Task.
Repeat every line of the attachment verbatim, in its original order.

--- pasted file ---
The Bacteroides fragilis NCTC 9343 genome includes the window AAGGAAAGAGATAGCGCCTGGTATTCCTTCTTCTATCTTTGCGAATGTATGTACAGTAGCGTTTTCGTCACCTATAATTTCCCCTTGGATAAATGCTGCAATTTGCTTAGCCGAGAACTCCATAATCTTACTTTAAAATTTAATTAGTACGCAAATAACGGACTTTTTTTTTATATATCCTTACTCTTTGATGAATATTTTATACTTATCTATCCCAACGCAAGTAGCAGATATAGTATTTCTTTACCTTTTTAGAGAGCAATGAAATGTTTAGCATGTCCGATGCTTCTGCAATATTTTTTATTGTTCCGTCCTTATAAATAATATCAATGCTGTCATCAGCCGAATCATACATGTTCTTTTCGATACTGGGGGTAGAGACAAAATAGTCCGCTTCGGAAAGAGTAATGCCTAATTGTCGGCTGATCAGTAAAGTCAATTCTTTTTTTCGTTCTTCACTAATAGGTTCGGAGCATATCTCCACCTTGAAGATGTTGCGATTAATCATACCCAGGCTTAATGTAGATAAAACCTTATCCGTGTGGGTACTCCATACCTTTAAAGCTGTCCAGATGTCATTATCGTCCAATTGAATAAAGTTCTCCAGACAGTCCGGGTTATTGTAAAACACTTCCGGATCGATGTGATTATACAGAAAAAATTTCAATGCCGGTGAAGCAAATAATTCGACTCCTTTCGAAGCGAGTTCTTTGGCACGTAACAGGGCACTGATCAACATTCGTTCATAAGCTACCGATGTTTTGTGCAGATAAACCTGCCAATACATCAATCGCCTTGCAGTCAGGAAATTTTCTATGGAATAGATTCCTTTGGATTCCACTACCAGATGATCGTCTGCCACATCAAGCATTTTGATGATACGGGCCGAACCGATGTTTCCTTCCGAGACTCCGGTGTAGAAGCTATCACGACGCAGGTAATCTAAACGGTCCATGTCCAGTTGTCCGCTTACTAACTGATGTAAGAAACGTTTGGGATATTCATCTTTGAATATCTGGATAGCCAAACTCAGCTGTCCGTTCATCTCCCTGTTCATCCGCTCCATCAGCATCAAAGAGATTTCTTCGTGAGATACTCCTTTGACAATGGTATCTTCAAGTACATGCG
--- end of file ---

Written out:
The Bacteroides fragilis NCTC 9343 genome includes the window AAGGAAAGAGATAGCGCCTGGTATTCCTTCTTCTATCTTTGCGAATGTATGTACAGTAGCGTTTTCGTCACCTATAATTTCCCCTTGGATAAATGCTGCAATTTGCTTAGCCGAGAACTCCATAATCTTACTTTAAAATTTAATTAGTACGCAAATAACGGACTTTTTTTTTATATATCCTTACTCTTTGATGAATATTTTATACTTATCTATCCCAACGCAAGTAGCAGATATAGTATTTCTTTACCTTTTTAGAGAGCAATGAAATGTTTAGCATGTCCGATGCTTCTGCAATATTTTTTATTGTTCCGTCCTTATAAATAATATCAATGCTGTCATCAGCCGAATCATACATGTTCTTTTCGATACTGGGGGTAGAGACAAAATAGTCCGCTTCGGAAAGAGTAATGCCTAATTGTCGGCTGATCAGTAAAGTCAATTCTTTTTTTCGTTCTTCACTAATAGGTTCGGAGCATATCTCCACCTTGAAGATGTTGCGATTAATCATACCCAGGCTTAATGTAGATAAAACCTTATCCGTGTGGGTACTCCATACCTTTAAAGCTGTCCAGATGTCATTATCGTCCAATTGAATAAAGTTCTCCAGACAGTCCGGGTTATTGTAAAACACTTCCGGATCGATGTGATTATACAGAAAAAATTTCAATGCCGGTGAAGCAAATAATTCGACTCCTTTCGAAGCGAGTTCTTTGGCACGTAACAGGGCACTGATCAACATTCGTTCATAAGCTACCGATGTTTTGTGCAGATAAACCTGCCAATACATCAATCGCCTTGCAGTCAGGAAATTTTCTATGGAATAGATTCCTTTGGATTCCACTACCAGATGATCGTCTGCCACATCAAGCATTTTGATGATACGGGCCGAACCGATGTTTCCTTCCGAGACTCCGGTGTAGAAGCTATCACGACGCAGGTAATCTAAACGGTCCATGTCCAGTTGTCCGCTTACTAACTGATGTAAGAAACGTTTGGGATATTCATCTTTGAATATCTGGATAGCCAAACTCAGCTGTCCGTTCATCTCCCTGTTCATCCGCTCCATCAGCATCAAAGAGATTTCTTCGTGAGATACTCCTTTGACAATGGTATCTTCAAGTACATGCG